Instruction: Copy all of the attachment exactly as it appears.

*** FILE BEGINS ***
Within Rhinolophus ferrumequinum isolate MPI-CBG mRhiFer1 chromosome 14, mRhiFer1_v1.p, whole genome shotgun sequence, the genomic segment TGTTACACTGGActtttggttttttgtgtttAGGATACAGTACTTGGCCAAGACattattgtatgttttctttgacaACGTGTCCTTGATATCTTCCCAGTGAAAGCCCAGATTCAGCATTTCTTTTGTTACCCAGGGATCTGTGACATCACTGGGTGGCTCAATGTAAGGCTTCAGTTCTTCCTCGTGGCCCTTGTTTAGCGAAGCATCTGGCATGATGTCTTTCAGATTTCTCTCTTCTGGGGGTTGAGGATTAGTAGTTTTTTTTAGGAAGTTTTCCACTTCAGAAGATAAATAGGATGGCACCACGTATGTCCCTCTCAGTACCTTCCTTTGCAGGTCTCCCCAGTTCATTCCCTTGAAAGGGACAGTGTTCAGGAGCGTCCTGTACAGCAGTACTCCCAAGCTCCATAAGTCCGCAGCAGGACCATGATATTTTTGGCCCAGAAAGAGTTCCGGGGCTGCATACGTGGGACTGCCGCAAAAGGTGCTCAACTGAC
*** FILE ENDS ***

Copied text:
Within Rhinolophus ferrumequinum isolate MPI-CBG mRhiFer1 chromosome 14, mRhiFer1_v1.p, whole genome shotgun sequence, the genomic segment TGTTACACTGGActtttggttttttgtgtttAGGATACAGTACTTGGCCAAGACattattgtatgttttctttgacaACGTGTCCTTGATATCTTCCCAGTGAAAGCCCAGATTCAGCATTTCTTTTGTTACCCAGGGATCTGTGACATCACTGGGTGGCTCAATGTAAGGCTTCAGTTCTTCCTCGTGGCCCTTGTTTAGCGAAGCATCTGGCATGATGTCTTTCAGATTTCTCTCTTCTGGGGGTTGAGGATTAGTAGTTTTTTTTAGGAAGTTTTCCACTTCAGAAGATAAATAGGATGGCACCACGTATGTCCCTCTCAGTACCTTCCTTTGCAGGTCTCCCCAGTTCATTCCCTTGAAAGGGACAGTGTTCAGGAGCGTCCTGTACAGCAGTACTCCCAAGCTCCATAAGTCCGCAGCAGGACCATGATATTTTTGGCCCAGAAAGAGTTCCGGGGCTGCATACGTGGGACTGCCGCAAAAGGTGCTCAACTGAC